Try to appear confident, even if you don’t feel that way. Research has shown that your attitude accounts for as much as 80% of your success in a job interview. This means that when a decision is being made to hire, a winning personality and a good attitude will win out over any experience or credentials you do or don’t have.
Before and during the interview, focus on your strengths. Rather than think about all the experience you believe you lack, concentrate on what you have done. If someone asks you if you have ever done something, don’t be so quick to say “no.” Think of some way you have done something similar in your work or student experience, and convey that. For example, if someone asks if you have any teaching experience, you might say, “Actually, I do patient and family teaching all the time.” Think in terms of what you can do, not what you can’t do. Of course, don’t ever lie.
End the interview on a positive, upbeat note. Say something like, “I really enjoyed our meeting. This opportunity is right up my alley. I look forward to hearing from you.” Don’t leave the interview without knowing what the time-frame for decision–making is. Ask, “When do you anticipate making a decision?” or, “When can I expect to hear from you?” Upon leaving, shake hands, make eye contact, and smile.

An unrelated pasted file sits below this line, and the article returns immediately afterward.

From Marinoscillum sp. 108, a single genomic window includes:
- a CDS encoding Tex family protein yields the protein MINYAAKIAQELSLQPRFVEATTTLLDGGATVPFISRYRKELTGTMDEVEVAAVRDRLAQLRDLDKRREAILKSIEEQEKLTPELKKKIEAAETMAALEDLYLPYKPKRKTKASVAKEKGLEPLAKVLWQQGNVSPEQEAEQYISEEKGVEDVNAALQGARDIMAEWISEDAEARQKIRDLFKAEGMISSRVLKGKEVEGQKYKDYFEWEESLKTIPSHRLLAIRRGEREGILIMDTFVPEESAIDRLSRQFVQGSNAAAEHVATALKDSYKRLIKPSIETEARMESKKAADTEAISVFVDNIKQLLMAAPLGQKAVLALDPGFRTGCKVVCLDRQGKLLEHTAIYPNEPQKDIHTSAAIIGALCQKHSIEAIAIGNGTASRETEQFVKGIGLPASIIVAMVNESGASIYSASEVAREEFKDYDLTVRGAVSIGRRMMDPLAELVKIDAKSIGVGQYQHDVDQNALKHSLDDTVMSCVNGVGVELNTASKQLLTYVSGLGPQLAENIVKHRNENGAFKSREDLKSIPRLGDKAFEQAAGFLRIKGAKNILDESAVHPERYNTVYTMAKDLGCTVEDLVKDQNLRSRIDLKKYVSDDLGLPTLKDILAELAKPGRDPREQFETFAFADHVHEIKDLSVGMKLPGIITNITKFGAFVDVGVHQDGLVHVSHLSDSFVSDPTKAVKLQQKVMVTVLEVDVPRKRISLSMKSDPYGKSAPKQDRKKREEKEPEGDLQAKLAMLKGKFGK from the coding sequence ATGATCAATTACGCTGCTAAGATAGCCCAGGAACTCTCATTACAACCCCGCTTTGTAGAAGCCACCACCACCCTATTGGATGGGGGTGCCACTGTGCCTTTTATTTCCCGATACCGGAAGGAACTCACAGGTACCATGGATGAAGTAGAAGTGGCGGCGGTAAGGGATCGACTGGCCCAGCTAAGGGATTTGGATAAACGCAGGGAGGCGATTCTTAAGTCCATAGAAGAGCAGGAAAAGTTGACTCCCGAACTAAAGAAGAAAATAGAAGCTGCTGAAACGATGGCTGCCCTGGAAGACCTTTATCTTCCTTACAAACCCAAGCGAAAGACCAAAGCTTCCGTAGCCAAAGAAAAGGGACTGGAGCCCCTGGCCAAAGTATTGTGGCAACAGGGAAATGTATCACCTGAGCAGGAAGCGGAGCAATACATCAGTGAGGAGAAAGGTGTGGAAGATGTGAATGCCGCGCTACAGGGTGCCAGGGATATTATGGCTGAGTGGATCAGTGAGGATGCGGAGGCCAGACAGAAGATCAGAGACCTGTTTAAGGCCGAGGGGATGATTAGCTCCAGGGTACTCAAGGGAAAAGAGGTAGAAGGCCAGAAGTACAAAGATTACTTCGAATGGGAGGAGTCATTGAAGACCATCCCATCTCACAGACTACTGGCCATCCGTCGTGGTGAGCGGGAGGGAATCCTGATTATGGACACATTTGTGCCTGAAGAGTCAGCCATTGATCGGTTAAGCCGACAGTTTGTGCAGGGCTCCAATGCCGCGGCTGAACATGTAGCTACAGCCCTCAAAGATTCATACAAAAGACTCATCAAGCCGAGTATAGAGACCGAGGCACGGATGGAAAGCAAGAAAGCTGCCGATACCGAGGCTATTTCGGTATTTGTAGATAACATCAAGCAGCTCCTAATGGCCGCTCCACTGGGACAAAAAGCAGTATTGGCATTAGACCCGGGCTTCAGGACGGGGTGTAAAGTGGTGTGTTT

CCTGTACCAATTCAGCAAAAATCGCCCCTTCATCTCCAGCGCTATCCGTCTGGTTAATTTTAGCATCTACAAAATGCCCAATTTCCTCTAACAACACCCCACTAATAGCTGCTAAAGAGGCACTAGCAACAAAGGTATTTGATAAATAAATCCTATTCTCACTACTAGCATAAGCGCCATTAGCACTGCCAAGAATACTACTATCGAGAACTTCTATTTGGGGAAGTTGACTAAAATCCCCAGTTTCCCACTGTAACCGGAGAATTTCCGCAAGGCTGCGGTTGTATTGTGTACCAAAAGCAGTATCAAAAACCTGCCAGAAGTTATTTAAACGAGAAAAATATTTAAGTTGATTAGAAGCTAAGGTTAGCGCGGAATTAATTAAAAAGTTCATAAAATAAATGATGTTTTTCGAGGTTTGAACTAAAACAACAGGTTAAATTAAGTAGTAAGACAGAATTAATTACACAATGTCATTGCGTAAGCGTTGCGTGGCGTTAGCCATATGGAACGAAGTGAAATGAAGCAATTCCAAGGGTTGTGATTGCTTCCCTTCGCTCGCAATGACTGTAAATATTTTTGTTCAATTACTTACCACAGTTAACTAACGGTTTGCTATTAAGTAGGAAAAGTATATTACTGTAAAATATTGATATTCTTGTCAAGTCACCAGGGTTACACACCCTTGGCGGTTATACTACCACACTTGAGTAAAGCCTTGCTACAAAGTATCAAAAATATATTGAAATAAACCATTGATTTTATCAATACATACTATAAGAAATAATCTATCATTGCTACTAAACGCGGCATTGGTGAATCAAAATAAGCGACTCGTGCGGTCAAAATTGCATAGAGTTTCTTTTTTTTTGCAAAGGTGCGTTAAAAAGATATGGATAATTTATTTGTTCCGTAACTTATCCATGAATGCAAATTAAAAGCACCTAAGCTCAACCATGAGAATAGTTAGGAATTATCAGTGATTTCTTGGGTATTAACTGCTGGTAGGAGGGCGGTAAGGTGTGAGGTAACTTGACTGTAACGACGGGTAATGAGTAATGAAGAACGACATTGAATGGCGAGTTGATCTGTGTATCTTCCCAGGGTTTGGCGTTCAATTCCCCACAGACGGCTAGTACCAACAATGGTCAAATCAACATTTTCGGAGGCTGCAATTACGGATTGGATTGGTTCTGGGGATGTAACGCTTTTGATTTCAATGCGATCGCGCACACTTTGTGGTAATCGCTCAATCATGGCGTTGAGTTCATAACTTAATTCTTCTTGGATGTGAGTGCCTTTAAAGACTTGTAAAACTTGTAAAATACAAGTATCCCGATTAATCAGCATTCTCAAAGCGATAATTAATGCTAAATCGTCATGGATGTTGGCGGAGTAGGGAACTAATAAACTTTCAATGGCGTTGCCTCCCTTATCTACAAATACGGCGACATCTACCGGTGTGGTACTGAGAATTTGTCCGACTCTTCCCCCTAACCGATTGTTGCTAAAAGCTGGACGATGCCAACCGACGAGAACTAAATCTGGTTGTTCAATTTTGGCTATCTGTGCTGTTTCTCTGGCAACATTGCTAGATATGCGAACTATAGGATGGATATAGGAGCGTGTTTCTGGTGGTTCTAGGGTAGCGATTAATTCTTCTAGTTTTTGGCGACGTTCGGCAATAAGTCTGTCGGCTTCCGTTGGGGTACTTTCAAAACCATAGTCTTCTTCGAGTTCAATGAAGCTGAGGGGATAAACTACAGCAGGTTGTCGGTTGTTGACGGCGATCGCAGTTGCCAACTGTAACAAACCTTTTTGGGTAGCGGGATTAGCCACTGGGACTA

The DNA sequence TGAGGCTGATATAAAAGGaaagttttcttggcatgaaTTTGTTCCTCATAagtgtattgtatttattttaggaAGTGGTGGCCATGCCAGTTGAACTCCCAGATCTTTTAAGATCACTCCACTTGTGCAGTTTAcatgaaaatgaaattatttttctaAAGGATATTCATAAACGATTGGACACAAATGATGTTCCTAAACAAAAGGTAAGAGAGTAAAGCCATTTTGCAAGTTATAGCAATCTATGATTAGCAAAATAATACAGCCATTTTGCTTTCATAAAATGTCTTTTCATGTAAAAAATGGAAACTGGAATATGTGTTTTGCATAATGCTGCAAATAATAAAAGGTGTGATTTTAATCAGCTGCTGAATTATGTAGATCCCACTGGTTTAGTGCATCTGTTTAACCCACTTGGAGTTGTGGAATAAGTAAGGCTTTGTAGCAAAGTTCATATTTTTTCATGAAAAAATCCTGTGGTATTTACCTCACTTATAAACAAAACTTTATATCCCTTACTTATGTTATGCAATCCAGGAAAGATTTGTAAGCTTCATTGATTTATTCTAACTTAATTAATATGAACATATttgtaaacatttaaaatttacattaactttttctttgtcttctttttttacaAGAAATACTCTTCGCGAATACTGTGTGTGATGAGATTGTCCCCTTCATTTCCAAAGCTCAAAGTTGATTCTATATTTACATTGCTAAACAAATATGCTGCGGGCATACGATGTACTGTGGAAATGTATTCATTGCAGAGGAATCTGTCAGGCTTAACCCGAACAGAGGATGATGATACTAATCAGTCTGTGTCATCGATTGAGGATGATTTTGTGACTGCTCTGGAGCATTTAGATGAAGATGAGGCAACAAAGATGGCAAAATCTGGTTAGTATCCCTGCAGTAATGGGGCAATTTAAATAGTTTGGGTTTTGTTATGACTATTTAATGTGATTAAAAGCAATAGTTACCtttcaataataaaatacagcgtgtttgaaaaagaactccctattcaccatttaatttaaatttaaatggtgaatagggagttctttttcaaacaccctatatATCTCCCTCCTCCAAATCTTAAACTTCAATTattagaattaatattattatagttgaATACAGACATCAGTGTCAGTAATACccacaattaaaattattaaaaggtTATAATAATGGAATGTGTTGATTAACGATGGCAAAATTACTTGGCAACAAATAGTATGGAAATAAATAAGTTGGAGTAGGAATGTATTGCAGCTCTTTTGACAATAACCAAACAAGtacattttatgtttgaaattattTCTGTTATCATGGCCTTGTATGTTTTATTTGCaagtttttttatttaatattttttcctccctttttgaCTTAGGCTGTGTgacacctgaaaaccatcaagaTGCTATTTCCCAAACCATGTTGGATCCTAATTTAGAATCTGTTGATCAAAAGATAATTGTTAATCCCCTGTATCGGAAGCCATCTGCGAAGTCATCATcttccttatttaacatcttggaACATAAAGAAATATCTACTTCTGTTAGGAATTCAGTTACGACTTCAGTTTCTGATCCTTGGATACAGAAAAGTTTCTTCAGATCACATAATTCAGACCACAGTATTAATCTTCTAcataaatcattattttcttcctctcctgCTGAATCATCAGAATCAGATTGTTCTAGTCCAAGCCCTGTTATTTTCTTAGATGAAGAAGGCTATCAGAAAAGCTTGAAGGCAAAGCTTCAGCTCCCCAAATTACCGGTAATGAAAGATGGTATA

Send a thank–you note within 24 hours after the interview. The note should be short and to the point. Thank the interviewer for the time spent, express your continued interest in the position, and briefly summarize what you would bring to the job. This note should be word-processed on good quality stationery. It’s best to avoid e-mail for this particular correspondence.
While a handwritten thank–you note is considered acceptable by some, in many arenas it is considered too informal for a job interview.
If you haven’t heard from the interviewer within the specified decision–making time frame, make a follow-up phone call to see if a decision has been made. If not, ask if there is any additional information you can provide to convince the decision–makers that you are right for the job. This demonstrates that you follow up on things and that you have a sincere interest in the position. It also helps to keep you fresh in the interviewer’s mind.
In summary, dress your professional best, research the company, walk and talk like a winner, shake hands and make good eye contact, ask questions, be positive and upbeat, end on a positive note, send a thank-you note, and follow up. With this winning formula, you can’t lose. Now, get out there and knock some socks off!
Copyright Nursing Spectrum Magazine, Greater New York/New Jersey Metro Edition, All rights reserved. Used with permission.